U.S. falling behind the world in auctioning broadband spectrum

Scott Cleland Contributor
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After long being the world leader in clearing government radio spectrum for auction and broadband use by private sector consumers and businesses, the U.S has quickly fallen behind the world in getting this most valuable 21st century natural resource into the hands of those who most need and value it.

Germany and Spain have auctioned ~50% more spectrum for broadband than the U.S., France ~40% percent more, Italy and Japan ~30% more, and the UK will soon have auctioned ~50% more as well. Specifically, the U.S. has auctioned ~410 MHz, Germany ~615, Spain ~600, France ~560, Italy ~510, Japan ~500, and the UK ~600.

Auctioned spectrum is critical to American competitiveness because radio spectrum is the essential fuel of the mobile technology revolution of smart phones, tablets and the Internet of Things, and because in the U.S. the federal government controls a staggering 85% of this scarce resource.

Other leading economies clearly have grasped and responded to the urgent need to auction more government spectrum, because they appreciate data demand is relentlessly ~doubling annually. The U.S. government, in stark contrast, has auctioned no new spectrum in the last four years and has signaled it won’t be auctioning any more government spectrum in the future! That’s not just falling behind, that’s giving up.

Ironically, the Federal Communications Commission has been obsessively measuring the extent to which it believes U.S. private sector broadband deployment is falling behind the rest of the world, while it apparently has ignored measuring or tracking whether or not essential government broadband policy actions necessary for broadband deployment, like auctions of government spectrum, are falling behind the rest of the world.

Any public-private partnership depends on both sides fulfilling their essential responsibilities, and the U.S. government has recently become an extraordinarily poor steward and wasteful manager of this essential 21st century natural resource.

Why has the U.S. gone from leading to falling behind?

Simply, the last four years have experienced a stark communications policy reversal from the previous sixteen.

From 1993-2008 the federal government encouraged market-based wireless auctions, competition and secondary market transactions. The last four years the government has discouraged market-driven wireless competition by: regulating existing spectrum with common-carrier-like net neutrality and roaming regulations, and favoring FCC allocation of no-revenue unlicensed spectrum for the benefit of Silicon Valley over the auction of new spectrum licenses for the benefit of taxpayer.

What’s the big wireless policy difference between the last four years and the previous sixteen?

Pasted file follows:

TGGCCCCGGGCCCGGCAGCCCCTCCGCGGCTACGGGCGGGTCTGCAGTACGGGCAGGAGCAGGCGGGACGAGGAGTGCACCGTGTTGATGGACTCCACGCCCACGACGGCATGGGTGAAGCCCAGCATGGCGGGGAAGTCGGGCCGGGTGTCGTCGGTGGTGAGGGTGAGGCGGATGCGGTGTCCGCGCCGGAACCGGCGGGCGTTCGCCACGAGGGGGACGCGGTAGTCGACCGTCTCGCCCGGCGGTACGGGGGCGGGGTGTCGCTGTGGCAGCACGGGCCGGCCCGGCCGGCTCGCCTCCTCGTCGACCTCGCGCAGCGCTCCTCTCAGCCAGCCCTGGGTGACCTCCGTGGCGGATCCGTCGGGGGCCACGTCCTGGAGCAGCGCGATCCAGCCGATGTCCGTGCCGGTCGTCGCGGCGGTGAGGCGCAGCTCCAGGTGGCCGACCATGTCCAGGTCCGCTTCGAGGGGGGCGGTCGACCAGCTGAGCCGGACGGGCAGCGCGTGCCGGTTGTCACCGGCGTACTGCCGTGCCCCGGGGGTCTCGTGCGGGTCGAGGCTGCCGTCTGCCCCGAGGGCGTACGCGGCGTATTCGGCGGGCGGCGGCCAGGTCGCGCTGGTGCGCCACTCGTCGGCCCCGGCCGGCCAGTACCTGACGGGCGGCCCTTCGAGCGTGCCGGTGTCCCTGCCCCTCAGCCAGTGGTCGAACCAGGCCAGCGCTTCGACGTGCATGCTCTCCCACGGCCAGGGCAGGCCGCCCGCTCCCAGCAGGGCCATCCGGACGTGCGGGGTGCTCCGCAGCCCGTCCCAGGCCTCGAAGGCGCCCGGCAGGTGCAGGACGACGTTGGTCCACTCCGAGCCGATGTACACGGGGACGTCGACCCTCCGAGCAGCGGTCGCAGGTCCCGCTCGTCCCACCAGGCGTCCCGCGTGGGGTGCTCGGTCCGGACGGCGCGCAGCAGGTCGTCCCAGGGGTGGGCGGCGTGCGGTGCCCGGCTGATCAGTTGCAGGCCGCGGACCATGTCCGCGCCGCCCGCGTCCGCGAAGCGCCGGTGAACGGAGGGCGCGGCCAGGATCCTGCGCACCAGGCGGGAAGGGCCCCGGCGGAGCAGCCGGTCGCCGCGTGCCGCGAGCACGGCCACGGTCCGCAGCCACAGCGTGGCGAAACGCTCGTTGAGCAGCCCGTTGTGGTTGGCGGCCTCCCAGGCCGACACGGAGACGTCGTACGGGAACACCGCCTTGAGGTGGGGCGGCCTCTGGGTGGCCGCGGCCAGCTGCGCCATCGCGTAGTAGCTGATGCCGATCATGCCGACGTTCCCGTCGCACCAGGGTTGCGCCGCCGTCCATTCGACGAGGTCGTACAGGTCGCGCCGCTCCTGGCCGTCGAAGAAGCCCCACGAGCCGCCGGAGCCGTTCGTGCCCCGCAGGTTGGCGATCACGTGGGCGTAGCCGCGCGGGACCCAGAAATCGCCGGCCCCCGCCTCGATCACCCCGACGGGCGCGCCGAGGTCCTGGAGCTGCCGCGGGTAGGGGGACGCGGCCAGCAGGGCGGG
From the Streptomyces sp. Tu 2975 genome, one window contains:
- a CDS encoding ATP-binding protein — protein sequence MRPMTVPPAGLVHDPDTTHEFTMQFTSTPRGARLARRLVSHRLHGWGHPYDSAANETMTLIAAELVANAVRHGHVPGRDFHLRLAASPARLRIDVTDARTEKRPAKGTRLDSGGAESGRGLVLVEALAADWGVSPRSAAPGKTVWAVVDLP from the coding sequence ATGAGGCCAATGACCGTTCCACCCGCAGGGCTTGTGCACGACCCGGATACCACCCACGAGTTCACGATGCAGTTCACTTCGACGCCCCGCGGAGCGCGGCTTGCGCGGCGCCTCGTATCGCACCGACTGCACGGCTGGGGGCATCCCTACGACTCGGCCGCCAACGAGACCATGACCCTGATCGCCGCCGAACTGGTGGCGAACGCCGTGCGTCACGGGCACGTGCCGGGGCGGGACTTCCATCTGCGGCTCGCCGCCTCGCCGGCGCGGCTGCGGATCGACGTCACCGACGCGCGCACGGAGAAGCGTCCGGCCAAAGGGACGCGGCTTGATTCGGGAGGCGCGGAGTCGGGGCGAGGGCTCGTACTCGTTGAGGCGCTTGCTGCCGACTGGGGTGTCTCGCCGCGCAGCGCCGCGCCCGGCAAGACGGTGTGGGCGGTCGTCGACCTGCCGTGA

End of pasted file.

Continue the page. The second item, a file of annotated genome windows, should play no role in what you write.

The previous sixteen were focused on increasing spectrum supply, while the last four have focused on limiting auction-able spectrum supply, in order to justify more government intervention, regulation and control. Consider the evidence.

First, the FCC threatened to reclassify unregulated broadband services, including wireless broadband, with obsolete Title II common carrier telephone regulation.

Second, the FCC actually mandated preemptive net neutrality regulation in the Open Internet Order.

Third, the FCC mandated common-carrier-like, data-roaming price regulation of wireless broadband.

Fourth, the FCC/DOJ blocked AT&T’s attempt to buy T-Mobile for its spectrum and signaled that T-Mobile could not sell its spectrum to Sprint either.

Fifth, when under the FCC’s secondary market rules, Verizon bought 20 MHz of fallow cable spectrum, the FCC forced Verizon to sell a substantial amount of its own existing spectrum and purchased spectrum to T-Mobile as ransom for approval.

Sixth, a Presidential advisory committee, PCAST, recently advised that the federal government should not auction any more of its 85% share of broadband-grade radio spectrum, and recommended instead that the Government should “share” its spectrum with the private sector, while maintaining ownership and control over it — as a back door way to impose wireless net neutrality over Congress’ and the court’s objections.

And finally, the FCC appears to be planning to reinstitute formal spectrum caps that the FCC ruled an unnecessary duplication of antitrust law a decade ago.

In sum, the federal government’s obsolete regulation-first-mindset has America falling quickly behind the world in auctioning government spectrum. The U.S. Government has an abundant supply of spectrum available to auction, if only they didn’t hoard, mismanage and waste it.

There is no way the Government can justify hoarding 85% of broadband-grade spectrum when the Government only uses 1% of the nation’s energy, 30% of the nation’s land, and 8% of the nation’s workforce, or when all government public safety personnel can get by with just 20 MHz — the equivalent of 1% of the government’s auction-able broadband spectrum hoard.

Moreover, the federal government’s position that it can’t spare any more spectrum for auction is ridiculous on its face, because Germany, Spain, France, Italy, and Japan, all already have.

Furthermore, America’s mobile computing competitiveness and leadership is at risk if the federal government isn’t competitive or a leader in auctioning more Government spectrum.

Scott Cleland is Chairman of NetCompetition® a pro-competition e-forum supported by broadband interests and President of Precursor LLC, a research consultancy for Fortune 500 companies.